Last time we met up, I showed you an evangelical woman who wasn’t sure anymore if she could create change in her religion from within. Her admission was a response to the terrible story told by a complementarian pastor, Josh Howerton. The whole situation is still blowing up across the Christ-o-sphere because it highlights the terrible nature of complementarian relationships. As a result, this one response writer seemed to be struggling particularly hard with complementarianism as a doctrine.

At the end of her response (archive), Shannon Makujina wistfully admitted that she’d really hoped she could effect positive changes to complementarian evangelicalism “from within.” But maybe she’d been “too idealistic.”

That’s where we’ll start the second part of our examination of what Josh Howerton accidentally told the entire world about evangelical men’s sexism-for-Jesus scam. Similarly, this one evangelical gal has exposed the real stomach-churning truth of her religion—without even realizing it!

(From introduction: The Geek Social Fallacies; Adam Sessler’s 2022 meltdown and 2024’s electric boogaloo; Mark Kern is very upset about slightly edited skimpy outfits on female characters in video games; The whole WTAF blowup over Sweet Baby Inc and the Steam curator list of their games.)

(This post went live on Patreon on 4/30/2024. Its audio ‘cast is there too and publicly available! Feel free to check it out!)

Defining change from within

Changing an organization from within means working to change other members’ opinions and the group’s activities and stances while the change agent remains part of the group. The change agent tries to subtly persuade the group to change while also participating fully in group activities.

Critics outside the group may hope to spark change by revealing scandals and other abuses, but those who believe in change from within believe that change is far more likely to occur within the group than to be sparked from outside of it.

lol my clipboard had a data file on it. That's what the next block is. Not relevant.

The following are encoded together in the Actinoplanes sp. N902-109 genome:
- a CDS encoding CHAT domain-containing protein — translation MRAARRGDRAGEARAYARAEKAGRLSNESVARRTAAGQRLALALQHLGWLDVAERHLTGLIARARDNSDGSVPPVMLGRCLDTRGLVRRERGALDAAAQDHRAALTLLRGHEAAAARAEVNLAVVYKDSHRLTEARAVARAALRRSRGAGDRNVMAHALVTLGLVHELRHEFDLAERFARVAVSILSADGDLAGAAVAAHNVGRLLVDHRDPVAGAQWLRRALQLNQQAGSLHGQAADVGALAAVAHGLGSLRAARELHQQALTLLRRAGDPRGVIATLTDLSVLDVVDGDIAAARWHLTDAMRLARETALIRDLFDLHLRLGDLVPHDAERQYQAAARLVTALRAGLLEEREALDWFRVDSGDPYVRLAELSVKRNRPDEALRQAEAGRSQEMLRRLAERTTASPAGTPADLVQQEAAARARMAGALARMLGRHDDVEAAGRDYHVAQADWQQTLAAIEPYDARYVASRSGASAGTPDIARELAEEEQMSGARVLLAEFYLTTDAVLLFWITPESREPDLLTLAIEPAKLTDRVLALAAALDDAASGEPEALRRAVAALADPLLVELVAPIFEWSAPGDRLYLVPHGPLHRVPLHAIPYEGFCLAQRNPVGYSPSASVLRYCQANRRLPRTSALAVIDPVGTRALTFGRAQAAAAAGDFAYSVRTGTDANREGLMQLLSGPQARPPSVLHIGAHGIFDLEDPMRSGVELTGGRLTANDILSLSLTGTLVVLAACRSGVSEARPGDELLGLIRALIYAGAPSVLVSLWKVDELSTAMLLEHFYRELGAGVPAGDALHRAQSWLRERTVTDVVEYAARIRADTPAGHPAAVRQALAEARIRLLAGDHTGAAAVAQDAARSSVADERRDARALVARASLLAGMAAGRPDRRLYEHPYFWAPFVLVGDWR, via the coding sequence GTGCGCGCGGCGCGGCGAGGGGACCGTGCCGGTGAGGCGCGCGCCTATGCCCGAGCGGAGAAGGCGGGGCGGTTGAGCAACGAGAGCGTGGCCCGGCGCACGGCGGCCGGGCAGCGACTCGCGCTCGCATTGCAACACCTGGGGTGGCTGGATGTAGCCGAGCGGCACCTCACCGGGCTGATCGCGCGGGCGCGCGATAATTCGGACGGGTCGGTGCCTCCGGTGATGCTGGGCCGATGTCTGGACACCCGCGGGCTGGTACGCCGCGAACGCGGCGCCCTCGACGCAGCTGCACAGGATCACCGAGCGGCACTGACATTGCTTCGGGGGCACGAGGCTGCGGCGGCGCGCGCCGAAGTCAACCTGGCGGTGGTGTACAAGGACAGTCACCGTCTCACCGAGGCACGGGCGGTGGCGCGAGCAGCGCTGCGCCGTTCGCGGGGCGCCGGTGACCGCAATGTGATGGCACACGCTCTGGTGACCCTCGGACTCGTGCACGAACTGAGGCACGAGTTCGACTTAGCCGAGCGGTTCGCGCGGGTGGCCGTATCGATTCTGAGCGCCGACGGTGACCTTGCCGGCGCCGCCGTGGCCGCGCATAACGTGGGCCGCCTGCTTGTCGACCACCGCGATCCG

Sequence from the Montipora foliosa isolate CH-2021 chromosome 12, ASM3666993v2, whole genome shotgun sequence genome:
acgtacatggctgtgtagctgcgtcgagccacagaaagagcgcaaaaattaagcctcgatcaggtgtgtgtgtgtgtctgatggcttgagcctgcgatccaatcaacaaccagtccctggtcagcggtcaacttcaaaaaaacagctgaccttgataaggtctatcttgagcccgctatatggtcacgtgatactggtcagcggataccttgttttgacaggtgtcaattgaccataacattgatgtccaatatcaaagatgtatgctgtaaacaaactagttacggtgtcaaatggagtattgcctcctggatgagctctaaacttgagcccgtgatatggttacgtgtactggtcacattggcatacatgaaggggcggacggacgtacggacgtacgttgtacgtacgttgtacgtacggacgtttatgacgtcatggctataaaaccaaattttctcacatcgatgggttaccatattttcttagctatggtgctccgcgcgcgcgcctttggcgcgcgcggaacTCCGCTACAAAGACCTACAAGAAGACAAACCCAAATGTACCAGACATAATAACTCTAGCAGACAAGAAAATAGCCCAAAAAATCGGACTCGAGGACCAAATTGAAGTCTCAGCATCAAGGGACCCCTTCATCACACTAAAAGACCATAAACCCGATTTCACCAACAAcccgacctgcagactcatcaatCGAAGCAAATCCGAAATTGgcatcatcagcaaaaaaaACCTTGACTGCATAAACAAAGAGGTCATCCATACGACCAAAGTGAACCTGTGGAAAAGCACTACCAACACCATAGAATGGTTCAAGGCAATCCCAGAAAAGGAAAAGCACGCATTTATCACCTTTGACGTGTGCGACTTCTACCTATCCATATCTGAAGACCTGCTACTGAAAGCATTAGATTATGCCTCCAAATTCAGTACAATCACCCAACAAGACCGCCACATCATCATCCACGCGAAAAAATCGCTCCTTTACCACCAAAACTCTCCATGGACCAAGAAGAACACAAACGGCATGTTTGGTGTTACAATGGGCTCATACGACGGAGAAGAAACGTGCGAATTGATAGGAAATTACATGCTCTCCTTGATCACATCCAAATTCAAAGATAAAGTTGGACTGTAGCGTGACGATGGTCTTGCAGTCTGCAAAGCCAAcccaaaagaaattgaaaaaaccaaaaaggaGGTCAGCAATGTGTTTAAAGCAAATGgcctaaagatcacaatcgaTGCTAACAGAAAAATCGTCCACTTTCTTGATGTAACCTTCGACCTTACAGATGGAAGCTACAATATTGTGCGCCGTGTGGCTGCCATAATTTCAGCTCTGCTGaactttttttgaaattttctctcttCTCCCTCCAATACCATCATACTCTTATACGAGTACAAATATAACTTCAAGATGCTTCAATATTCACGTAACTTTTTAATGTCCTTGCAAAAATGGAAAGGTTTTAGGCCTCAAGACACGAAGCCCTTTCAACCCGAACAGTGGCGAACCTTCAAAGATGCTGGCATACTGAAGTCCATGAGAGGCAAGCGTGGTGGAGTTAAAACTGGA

Evangelical leaders have happily weaponized this concept, and so have their control-hungry followers. I’ve been criticized multiple times by belligerent evangelicals for having deconverted and left Christianity rather than staying to change it from within. They always say it like that’s even something anyone could do—and like I should have continued placing myself in harm’s way while doing it.

By now, the notion of change from within is a bedrock belief in Christianity in general—and in evangelicalism in particular. Generally speaking, the higher in control-lust a Christian group is, the more likely they are to buy into this belief. (The diagram below illustrates what I’m talking about.)

The possible origin story of change from within

Starting around the mid-2010s, I began seeing evangelicals talking about changing their flavor of Christianity “from within.”

Somehow, the phrase has taken on an even stronger dimension as Christianity itself continues to decline. Evangelical leaders are desperate to figure out a way to keep their flocks’ butts warming pews. (I’ve noticed that what I call Butts in Pews, or BIP, is a very important measure of a pastor’s power.)

The overall idea may have arisen thanks to a big-name evangelical leader from the UK, John Stott. Decades ago, he explicitly told pew-warmers to do exactly that when other people in his denomination, the Church of England, began noticing a proliferation of evangelicals like him in their ranks. In 2016, a Christian described the situation (archive):

At the first National Evangelical Anglican Congress (NEAC) at Keele in 1967, a major question was whether evangelicals, still with a sense of being a beleaguered minority, should stay within the Church of England at all. Martyn Lloyd Jones of Westminster Chapel had said no—they should ‘come out from among her’ and form a pure, uncompromised, evangelical church. John Stott, of All Souls’ Langham Place, urged evangelicals to stay, engage, and effect change from within. Stott won the day—though his position then still does not convince everyone now. Evangelicals are not always good at compromise.